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With this post I’m moving on to a rich new source of historic corrugated iron buildings – the railways. This week I’m starting with an iconic design developed by the Great Western Railway.

In search of cost-savings GWR were passionate advocates of standardisation in all aspects of their operations, from locomotive design and railway infrastructure.

Along with many other railways companies they made significant use of corrugated iron as a building material. An example of GWR standardisation was the elegant and efficient ‘pagoda-style’ shelter utilised at countless minor stations and halts across their sprawling system from Banbury to Cardiff, from Bristol to London.

Pagoda shelters were relatively simple prefabricated structures, built from sheet corrugated iron. They were later simplified further to a simple box shelter.

Typically the Pagoda-structure would be used to provide a platform-based passenger shelter and a small storage hut, in addition the basic station would be furnished with a couple of oil lamps, a name board and timetable board and that was about it. Stations parred back to their essentials!

Standardisation extended to the corporate colour scheme too. GWR were very particular about colours. For Pagoda-style shelters the walls were painted in GWR No. 2 Light Stone, and doors, downpipes and gutters in GWR No. 3: Dark Stone. After 1931, there was a tendency to use the maroon brown more widely, instead of No. 3 (the eponymous chocolate & cream livery) whilst window frames, sliding lights and glass framing were in white.

However, human nature and creativity being what it is, out of sight of ‘central office’ there evolved many slight local variations to the standard design ‘Pagoda’. Some shelters were divided in two to provide both a locked office and an open shelter; others had doors removed to became simple, fully open shelters; whilst still others became goods sheds, effectively lock-up stores with little shelter for people at all.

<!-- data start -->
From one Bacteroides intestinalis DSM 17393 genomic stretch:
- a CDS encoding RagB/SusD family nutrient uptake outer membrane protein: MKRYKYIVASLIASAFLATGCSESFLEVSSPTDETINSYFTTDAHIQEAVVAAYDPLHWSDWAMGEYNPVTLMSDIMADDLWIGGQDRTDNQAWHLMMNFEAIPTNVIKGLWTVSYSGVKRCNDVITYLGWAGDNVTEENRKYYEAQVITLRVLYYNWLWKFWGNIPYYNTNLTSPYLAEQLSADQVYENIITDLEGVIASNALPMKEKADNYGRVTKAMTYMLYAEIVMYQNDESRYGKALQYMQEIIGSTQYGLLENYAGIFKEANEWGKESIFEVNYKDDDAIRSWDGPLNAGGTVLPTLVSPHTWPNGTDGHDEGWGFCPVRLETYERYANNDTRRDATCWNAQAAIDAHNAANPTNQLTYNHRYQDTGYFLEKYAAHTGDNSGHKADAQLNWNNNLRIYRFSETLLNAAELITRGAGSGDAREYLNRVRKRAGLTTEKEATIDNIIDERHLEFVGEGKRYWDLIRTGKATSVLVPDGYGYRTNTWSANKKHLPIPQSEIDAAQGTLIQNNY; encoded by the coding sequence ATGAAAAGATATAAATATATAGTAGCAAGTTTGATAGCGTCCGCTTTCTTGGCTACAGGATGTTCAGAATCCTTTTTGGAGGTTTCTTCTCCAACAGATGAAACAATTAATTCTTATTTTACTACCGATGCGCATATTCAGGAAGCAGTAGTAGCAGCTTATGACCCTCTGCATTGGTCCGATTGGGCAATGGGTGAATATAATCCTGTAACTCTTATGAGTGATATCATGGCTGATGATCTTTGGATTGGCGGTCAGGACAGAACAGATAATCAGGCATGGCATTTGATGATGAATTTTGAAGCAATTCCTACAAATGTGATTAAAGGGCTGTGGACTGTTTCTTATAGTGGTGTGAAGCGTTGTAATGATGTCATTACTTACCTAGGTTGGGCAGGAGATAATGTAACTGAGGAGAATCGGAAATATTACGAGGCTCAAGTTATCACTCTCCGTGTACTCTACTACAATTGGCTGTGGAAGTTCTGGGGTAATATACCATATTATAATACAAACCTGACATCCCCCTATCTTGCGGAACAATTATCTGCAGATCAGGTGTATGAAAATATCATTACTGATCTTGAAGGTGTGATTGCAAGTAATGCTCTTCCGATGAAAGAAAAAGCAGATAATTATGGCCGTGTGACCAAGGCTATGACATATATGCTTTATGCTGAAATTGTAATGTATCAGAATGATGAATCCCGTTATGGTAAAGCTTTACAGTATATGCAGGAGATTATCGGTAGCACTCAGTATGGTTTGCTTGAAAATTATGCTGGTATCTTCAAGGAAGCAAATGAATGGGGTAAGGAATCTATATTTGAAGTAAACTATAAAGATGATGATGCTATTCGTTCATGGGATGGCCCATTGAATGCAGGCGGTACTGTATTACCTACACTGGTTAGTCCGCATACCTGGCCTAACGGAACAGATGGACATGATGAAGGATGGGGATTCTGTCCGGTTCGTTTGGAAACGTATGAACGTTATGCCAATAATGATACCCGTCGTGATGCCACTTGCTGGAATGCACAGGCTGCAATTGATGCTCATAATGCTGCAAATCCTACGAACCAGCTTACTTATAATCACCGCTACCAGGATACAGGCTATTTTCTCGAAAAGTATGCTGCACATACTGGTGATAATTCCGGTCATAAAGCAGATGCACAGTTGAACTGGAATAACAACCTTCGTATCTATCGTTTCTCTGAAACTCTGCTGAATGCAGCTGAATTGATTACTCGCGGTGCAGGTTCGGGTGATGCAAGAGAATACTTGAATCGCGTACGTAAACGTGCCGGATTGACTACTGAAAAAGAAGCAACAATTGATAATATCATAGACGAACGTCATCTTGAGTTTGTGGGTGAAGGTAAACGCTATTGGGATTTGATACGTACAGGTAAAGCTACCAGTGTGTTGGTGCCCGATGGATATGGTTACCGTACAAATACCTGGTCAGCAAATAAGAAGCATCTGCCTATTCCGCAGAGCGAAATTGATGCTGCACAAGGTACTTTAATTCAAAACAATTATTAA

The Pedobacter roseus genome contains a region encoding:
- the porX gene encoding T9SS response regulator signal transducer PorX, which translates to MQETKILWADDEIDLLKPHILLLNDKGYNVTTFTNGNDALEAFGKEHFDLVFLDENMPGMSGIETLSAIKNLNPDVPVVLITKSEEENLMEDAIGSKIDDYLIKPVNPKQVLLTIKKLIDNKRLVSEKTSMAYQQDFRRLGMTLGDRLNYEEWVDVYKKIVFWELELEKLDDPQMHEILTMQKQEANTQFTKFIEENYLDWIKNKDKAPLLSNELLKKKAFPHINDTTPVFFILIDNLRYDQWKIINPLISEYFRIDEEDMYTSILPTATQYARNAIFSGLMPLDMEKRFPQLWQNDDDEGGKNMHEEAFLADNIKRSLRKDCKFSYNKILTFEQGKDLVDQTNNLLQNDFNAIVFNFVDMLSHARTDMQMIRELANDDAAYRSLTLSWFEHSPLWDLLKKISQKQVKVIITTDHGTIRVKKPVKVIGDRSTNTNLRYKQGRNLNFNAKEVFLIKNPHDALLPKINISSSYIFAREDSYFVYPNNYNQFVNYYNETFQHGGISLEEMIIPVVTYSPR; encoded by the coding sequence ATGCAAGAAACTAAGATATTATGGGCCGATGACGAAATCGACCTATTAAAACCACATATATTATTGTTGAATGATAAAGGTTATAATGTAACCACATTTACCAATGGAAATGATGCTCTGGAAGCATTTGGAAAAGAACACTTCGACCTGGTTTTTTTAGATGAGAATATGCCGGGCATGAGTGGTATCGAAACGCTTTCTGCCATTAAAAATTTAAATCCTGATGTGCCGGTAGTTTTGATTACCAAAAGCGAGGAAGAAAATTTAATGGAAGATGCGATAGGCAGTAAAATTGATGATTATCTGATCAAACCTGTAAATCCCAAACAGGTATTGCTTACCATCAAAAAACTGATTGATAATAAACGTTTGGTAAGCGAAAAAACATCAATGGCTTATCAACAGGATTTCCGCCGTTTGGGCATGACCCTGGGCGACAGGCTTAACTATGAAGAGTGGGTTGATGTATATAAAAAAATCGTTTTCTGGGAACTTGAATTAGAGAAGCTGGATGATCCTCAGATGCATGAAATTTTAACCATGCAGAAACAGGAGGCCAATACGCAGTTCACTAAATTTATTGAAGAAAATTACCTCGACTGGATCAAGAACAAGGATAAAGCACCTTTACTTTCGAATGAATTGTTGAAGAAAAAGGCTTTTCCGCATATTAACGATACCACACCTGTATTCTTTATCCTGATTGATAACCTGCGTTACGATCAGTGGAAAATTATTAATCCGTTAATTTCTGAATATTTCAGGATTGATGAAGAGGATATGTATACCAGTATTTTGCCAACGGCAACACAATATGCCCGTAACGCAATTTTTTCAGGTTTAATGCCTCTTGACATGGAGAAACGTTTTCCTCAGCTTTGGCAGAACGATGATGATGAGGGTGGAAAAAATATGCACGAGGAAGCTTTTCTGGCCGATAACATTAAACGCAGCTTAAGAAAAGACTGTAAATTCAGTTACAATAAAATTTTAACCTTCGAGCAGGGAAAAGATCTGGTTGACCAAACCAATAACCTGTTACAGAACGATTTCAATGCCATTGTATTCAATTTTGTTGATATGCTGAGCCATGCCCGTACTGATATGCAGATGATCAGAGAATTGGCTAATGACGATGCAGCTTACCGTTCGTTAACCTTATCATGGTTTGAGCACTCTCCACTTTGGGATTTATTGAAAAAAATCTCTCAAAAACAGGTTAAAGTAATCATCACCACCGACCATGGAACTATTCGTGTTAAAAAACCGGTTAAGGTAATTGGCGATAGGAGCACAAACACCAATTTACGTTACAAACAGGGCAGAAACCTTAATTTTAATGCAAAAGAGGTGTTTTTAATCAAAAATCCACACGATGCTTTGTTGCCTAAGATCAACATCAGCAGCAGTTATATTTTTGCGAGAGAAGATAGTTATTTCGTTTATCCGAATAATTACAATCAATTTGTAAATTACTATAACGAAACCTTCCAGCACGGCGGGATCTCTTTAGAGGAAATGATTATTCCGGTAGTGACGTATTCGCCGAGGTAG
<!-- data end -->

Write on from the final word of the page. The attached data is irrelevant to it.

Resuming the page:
Here’s a few examples:

21Grimehill
Grimehill & Wythall Halt
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Kelmcott & Langford Station on the Fairford Branch, whilst still in operation…
Kelmscott_station_building
A close-up of Kelmscott & Langford station in operation, in the 1950s…
Kelmscott_Langford_1972
An image & text by Stanley C. Jenkins: Kelmscott & Langford station as I remember it from childhood cycle rides. It is 10 August 1972 and the enlarged GWR pagoda hut that served as the station building is still in situ, as is the adjacent store. Two early BR containers have also been deposited on the platform for use as agricultural storage. The rose bush by the lamp post has got a little out of control after ten years without any pruning! Harvesting is underway in the field on the other side of the bridge.
Kelmscott_Langford_Approach
A rather less poetic evocation of Kelmscott & Langford station, again in the ’70’s…
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This is a later image of East Garston station, such a contrast to the smart station shown at the top of the page…
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Stanley Bridge Halt(e)
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Coryates Halt (c. 1930’s)
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Coryates Halt (c1952) note how the function of the building has changed, from the double doors mode of the ’30’s, to the office & shelter format of the ’50’s
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Another view of Coryates Halt, again in the ’50’s, showing it in office & shelter mode…
17radipole
Fascinating to see a standard GWR halt – in all its austere simplicity – in an unusual urban setting. The is Radipole Station.
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Long gone the standard colours of GWR, it’s plain matt black in BR days…
photo7Denham Golf Club
The sole surviving pagoda-style station on the modern network, at Denham Golf Club, on the Chiltern Line. Happily these fragile shelters are now listed buildings.
8Didcot
And finally, here’s a few preserved examples, in GWR standard colours. Firstly at Didcot on the Severn Valley Railway
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Here at Northwood Halt
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And Kidderminster Station on the Severn Valley Railway…
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2 thoughts on “GWR Pagoda Shelters

  1. Thanks for this wonderful post. I wanted some info for my GWR model railway, and this gave me exactly what I was looking for regarding Pagodas.

    Like

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